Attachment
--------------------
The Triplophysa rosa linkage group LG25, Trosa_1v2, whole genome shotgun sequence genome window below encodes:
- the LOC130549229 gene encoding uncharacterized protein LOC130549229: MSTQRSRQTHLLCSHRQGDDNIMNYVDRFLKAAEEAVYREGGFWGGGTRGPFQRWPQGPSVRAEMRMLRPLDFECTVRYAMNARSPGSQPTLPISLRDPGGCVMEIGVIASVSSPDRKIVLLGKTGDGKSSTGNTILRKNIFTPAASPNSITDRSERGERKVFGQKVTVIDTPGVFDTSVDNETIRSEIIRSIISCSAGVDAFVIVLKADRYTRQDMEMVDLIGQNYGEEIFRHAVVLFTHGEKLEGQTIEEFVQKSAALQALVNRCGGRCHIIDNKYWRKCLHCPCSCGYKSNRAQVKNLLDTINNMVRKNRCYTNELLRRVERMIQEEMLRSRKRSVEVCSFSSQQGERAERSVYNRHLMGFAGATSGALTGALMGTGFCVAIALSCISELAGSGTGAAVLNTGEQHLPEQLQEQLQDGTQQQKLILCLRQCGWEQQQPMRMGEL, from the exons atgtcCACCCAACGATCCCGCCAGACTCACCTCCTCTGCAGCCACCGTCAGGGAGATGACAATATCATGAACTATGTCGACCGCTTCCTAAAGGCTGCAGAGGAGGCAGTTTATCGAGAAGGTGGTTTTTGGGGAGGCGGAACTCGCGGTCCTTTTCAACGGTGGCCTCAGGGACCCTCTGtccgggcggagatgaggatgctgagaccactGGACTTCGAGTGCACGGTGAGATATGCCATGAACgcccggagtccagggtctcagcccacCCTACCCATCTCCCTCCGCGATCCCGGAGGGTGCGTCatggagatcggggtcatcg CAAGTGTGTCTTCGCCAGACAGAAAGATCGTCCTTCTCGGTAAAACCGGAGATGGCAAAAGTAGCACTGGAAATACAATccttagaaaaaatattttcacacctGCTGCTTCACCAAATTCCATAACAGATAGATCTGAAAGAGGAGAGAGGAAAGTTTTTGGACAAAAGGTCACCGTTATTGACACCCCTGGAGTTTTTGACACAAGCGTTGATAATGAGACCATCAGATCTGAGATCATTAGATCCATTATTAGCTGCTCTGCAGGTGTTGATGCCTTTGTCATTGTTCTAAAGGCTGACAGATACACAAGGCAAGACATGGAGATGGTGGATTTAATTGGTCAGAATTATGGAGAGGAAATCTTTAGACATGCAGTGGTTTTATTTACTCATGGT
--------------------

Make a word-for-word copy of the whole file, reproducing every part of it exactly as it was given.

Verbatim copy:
The Triplophysa rosa linkage group LG25, Trosa_1v2, whole genome shotgun sequence genome window below encodes:
- the LOC130549229 gene encoding uncharacterized protein LOC130549229: MSTQRSRQTHLLCSHRQGDDNIMNYVDRFLKAAEEAVYREGGFWGGGTRGPFQRWPQGPSVRAEMRMLRPLDFECTVRYAMNARSPGSQPTLPISLRDPGGCVMEIGVIASVSSPDRKIVLLGKTGDGKSSTGNTILRKNIFTPAASPNSITDRSERGERKVFGQKVTVIDTPGVFDTSVDNETIRSEIIRSIISCSAGVDAFVIVLKADRYTRQDMEMVDLIGQNYGEEIFRHAVVLFTHGEKLEGQTIEEFVQKSAALQALVNRCGGRCHIIDNKYWRKCLHCPCSCGYKSNRAQVKNLLDTINNMVRKNRCYTNELLRRVERMIQEEMLRSRKRSVEVCSFSSQQGERAERSVYNRHLMGFAGATSGALTGALMGTGFCVAIALSCISELAGSGTGAAVLNTGEQHLPEQLQEQLQDGTQQQKLILCLRQCGWEQQQPMRMGEL, from the exons atgtcCACCCAACGATCCCGCCAGACTCACCTCCTCTGCAGCCACCGTCAGGGAGATGACAATATCATGAACTATGTCGACCGCTTCCTAAAGGCTGCAGAGGAGGCAGTTTATCGAGAAGGTGGTTTTTGGGGAGGCGGAACTCGCGGTCCTTTTCAACGGTGGCCTCAGGGACCCTCTGtccgggcggagatgaggatgctgagaccactGGACTTCGAGTGCACGGTGAGATATGCCATGAACgcccggagtccagggtctcagcccacCCTACCCATCTCCCTCCGCGATCCCGGAGGGTGCGTCatggagatcggggtcatcg CAAGTGTGTCTTCGCCAGACAGAAAGATCGTCCTTCTCGGTAAAACCGGAGATGGCAAAAGTAGCACTGGAAATACAATccttagaaaaaatattttcacacctGCTGCTTCACCAAATTCCATAACAGATAGATCTGAAAGAGGAGAGAGGAAAGTTTTTGGACAAAAGGTCACCGTTATTGACACCCCTGGAGTTTTTGACACAAGCGTTGATAATGAGACCATCAGATCTGAGATCATTAGATCCATTATTAGCTGCTCTGCAGGTGTTGATGCCTTTGTCATTGTTCTAAAGGCTGACAGATACACAAGGCAAGACATGGAGATGGTGGATTTAATTGGTCAGAATTATGGAGAGGAAATCTTTAGACATGCAGTGGTTTTATTTACTCATGGT